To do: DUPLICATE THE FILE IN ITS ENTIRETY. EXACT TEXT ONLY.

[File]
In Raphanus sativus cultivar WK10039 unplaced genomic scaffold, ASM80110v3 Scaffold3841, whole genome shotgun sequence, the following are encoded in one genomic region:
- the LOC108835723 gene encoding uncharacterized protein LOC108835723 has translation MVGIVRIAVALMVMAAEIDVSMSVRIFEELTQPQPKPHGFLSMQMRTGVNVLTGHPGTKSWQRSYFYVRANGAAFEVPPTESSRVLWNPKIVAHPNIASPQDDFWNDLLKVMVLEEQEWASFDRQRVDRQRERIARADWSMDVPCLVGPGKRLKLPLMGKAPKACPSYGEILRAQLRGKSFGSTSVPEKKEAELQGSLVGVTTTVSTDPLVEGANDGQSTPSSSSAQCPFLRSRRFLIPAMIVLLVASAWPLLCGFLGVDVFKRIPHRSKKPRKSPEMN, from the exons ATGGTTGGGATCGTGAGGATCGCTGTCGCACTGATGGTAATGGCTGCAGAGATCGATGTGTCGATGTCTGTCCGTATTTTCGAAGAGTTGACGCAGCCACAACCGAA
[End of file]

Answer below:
In Raphanus sativus cultivar WK10039 unplaced genomic scaffold, ASM80110v3 Scaffold3841, whole genome shotgun sequence, the following are encoded in one genomic region:
- the LOC108835723 gene encoding uncharacterized protein LOC108835723 has translation MVGIVRIAVALMVMAAEIDVSMSVRIFEELTQPQPKPHGFLSMQMRTGVNVLTGHPGTKSWQRSYFYVRANGAAFEVPPTESSRVLWNPKIVAHPNIASPQDDFWNDLLKVMVLEEQEWASFDRQRVDRQRERIARADWSMDVPCLVGPGKRLKLPLMGKAPKACPSYGEILRAQLRGKSFGSTSVPEKKEAELQGSLVGVTTTVSTDPLVEGANDGQSTPSSSSAQCPFLRSRRFLIPAMIVLLVASAWPLLCGFLGVDVFKRIPHRSKKPRKSPEMN, from the exons ATGGTTGGGATCGTGAGGATCGCTGTCGCACTGATGGTAATGGCTGCAGAGATCGATGTGTCGATGTCTGTCCGTATTTTCGAAGAGTTGACGCAGCCACAACCGAA